Mr. Haugland testified that there were a number of problems with the fire alarm systems after Perosi installed them. Specifically, "the alarms were going off at various times in three zones." (Tr. at 247). He testified that he sent a fax to Perosi, dated August 2, 1994 and admitted in evidence as part of Exhibit 71, which states: "We advise you that three lights are on in the Fire Alarm Cabinet with audio alarms --> (1) System Trouble (2) Signal Ground (3) City Trouble. You need to correct this immediately." (emphasis in original) When Perosi failed to correct the problems, Mr. Haugland sent a letter to Vincent LaPenta at Perosi, dated August 8, 1994 and admitted as part of Exhibit 71, which states:
On August 2, 1994, we advised you of a letter from the Navy informing us of three malfunctioning alarms within the fire alarm cabinet. We request that you immediately make the necessary repairs and/or replacements to insure that the fire alarm is in good working order. If this is not accomplished within 72 hours, we will perform the work required . . . and charge your account for all costs as well as general contractors overhead and profit.
When Perosi continued to refuse to correct the problems with the fire alarms, Mr. Haugland sent a second letter on August 11, 1994, this time to the attention of Richard Perosi, which states:
Subsequent to our letters of August 2, 1994 and August 8, 1994 pertaining to the three malfunctioning alarms within the main fire alarm panel, we have engaged a maintenance subcontractor to make all corrections outside the Simplex panel. This subcontractor corrected the city alarm without entering the panel. However, he instructed us to notify Simplex [the manufacturer] to make corrections within the panel to the two other alarms -- trouble system and ground system.
When we notified Simplex we were informed that their warranty period with Perosi started April 6, 1993 and ended April 6, 1994. No arrangement had been made by Perosi for service after April 6, 1994.
We have engaged Simplex to make all necessary repairs. All costs incurred from out maintenance subcontractor and Simplex will be charged to your account as well as General Contractors overhead and profit.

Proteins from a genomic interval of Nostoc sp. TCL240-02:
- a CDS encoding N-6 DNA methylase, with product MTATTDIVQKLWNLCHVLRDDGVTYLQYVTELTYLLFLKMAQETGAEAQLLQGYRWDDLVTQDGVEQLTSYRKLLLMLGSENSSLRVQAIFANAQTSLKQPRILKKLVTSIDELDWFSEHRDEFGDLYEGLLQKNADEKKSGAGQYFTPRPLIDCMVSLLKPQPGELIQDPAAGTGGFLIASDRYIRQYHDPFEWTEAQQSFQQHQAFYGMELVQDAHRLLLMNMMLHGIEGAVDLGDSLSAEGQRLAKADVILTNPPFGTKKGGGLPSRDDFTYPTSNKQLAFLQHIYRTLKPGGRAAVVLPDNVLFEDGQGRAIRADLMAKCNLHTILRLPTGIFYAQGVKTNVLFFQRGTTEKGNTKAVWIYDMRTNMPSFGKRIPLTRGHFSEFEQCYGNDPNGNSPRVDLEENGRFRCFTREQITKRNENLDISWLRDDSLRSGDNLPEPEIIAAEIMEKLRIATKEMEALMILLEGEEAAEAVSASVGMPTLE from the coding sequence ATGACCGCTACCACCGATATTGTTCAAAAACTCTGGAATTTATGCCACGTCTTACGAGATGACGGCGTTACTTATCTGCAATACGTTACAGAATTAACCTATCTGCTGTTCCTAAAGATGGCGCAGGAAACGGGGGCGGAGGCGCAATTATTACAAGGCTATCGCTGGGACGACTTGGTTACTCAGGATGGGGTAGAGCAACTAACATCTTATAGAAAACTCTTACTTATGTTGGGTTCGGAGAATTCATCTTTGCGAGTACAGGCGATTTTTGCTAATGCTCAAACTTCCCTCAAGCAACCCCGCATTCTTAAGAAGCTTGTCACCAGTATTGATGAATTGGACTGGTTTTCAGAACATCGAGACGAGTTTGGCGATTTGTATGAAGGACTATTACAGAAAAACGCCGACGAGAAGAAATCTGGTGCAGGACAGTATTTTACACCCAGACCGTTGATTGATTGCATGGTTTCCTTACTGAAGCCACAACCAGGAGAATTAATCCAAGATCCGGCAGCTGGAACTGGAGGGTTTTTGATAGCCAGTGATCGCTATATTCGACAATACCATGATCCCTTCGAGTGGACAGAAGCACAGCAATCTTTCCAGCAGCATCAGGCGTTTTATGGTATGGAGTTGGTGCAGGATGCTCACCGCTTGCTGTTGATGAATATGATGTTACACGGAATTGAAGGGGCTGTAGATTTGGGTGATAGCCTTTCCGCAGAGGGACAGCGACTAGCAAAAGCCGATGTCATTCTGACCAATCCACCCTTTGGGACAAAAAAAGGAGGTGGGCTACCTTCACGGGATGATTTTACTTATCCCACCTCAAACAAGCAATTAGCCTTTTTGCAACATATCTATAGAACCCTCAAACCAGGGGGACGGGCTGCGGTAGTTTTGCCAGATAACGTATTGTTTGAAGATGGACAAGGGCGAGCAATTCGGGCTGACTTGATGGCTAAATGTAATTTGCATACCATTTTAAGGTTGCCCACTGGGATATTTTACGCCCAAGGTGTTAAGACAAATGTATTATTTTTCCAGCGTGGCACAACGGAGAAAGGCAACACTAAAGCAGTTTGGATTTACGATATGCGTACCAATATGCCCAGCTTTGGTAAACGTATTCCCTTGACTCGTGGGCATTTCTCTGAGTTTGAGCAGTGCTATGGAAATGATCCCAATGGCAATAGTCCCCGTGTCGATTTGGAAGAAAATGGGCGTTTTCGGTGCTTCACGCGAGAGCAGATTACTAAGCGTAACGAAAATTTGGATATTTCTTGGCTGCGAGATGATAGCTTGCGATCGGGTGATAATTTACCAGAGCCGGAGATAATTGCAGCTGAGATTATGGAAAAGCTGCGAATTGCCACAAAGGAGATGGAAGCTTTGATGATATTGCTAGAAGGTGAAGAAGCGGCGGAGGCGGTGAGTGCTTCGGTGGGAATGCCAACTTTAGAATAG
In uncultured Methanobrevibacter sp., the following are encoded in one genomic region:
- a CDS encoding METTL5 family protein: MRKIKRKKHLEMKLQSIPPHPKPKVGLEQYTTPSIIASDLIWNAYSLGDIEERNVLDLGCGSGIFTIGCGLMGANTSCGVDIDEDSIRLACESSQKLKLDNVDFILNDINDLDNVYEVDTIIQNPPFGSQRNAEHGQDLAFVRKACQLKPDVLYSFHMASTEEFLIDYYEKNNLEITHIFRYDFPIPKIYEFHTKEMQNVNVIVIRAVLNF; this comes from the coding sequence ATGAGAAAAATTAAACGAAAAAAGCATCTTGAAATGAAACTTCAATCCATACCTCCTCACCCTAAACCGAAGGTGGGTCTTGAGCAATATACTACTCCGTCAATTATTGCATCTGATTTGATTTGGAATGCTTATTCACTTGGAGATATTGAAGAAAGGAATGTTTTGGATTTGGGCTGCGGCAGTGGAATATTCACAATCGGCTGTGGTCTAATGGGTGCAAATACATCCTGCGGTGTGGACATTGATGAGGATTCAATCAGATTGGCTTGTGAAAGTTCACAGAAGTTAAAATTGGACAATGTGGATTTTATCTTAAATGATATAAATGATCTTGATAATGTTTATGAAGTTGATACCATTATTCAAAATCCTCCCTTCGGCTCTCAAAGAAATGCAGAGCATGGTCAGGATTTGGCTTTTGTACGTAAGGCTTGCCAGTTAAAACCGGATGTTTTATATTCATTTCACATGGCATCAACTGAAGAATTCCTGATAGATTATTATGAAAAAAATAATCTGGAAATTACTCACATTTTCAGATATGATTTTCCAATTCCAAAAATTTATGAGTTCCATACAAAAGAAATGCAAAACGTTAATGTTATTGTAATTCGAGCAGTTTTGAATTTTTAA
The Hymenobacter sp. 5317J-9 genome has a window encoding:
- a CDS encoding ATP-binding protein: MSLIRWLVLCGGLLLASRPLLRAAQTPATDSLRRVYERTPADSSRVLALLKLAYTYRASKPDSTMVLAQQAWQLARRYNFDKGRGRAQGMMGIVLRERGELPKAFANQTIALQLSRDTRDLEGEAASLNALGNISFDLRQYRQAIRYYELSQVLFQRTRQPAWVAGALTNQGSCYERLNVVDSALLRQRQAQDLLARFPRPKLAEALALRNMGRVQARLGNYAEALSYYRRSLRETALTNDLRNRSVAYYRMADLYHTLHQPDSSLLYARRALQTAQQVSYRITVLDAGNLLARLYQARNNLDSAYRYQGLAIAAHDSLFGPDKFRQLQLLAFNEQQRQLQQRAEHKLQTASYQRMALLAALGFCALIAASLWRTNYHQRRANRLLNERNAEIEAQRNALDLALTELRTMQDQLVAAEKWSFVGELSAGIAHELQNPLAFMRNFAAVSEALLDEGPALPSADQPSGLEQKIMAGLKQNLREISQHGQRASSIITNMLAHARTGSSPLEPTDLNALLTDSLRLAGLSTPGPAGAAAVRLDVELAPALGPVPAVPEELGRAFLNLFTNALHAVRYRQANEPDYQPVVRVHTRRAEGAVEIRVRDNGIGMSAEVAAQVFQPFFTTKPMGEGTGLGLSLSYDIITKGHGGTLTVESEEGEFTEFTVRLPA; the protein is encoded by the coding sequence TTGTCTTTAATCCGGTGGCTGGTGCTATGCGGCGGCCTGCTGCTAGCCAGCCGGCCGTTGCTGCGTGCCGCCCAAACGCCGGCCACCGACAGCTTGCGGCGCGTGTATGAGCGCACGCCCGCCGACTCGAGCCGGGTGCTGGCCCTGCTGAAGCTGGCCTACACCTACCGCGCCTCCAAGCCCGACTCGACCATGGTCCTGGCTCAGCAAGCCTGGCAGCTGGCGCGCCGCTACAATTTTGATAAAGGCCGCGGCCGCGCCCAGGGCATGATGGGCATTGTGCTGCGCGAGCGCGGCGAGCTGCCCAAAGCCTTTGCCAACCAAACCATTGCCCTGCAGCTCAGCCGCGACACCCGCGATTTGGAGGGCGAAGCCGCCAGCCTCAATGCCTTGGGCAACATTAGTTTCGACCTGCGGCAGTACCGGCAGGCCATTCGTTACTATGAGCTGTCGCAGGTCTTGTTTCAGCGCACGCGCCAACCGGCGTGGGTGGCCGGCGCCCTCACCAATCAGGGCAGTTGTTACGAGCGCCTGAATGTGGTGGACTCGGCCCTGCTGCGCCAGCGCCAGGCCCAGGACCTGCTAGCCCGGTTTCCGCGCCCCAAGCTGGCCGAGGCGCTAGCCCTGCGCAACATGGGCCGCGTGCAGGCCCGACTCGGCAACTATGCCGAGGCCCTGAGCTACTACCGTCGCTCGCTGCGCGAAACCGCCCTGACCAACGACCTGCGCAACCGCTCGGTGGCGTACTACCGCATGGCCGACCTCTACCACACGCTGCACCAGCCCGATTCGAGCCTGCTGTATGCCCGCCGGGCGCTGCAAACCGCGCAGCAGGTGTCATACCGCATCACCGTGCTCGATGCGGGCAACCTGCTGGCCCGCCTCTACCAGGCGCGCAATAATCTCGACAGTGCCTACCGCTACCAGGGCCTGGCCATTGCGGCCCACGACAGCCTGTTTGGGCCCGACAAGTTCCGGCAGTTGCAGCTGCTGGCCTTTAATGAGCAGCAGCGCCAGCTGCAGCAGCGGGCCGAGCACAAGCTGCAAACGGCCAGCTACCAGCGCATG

(Tr. at 250; Exhibit 71). Manshul subsequently sent Perosi a bill for the cost of the repairs, which totaled $ 326.70, including overhead and profit. (Tr. at 250-52; Exhibit 71).
Mr. Perosi recalled receiving letters from Manshul about malfunctioning alarms within the fire alarm cabinet. (Tr. at 139). He testified that his company did not repair any part of the fire alarm system, because it was a warranty item and thus was the manufacturer's responsibility. (Tr. at 140). However, plaintiff submitted no evidence to support this contention or the proposition that it was not responsible for repairing the fire alarms.
In addition, Mr. Haugland testified that there was a problem concerning the placement of seven fire alarm bells. According to his testimony, "Perosi's men put the fire alarm too high. They put the box for the fire alarm too high. So the distance between the top of the bell itself, the round bell, was too close to get the right vibrations from the bell. So what we had to do is cut the ceiling . . . and put a recess around the bell." (Tr. at 234). He explained that Manshul "asked Perosi to . . . drop it down to the right location and they refused to do that." (Tr. at 234). Accordingly, Manshul performed the work needed to reframe the sheetrock, at a cost of $ 2,117.50, including overhead and profit. (Tr. at 236; Exhibit 69). Plaintiff made no attempt to dispute this claim.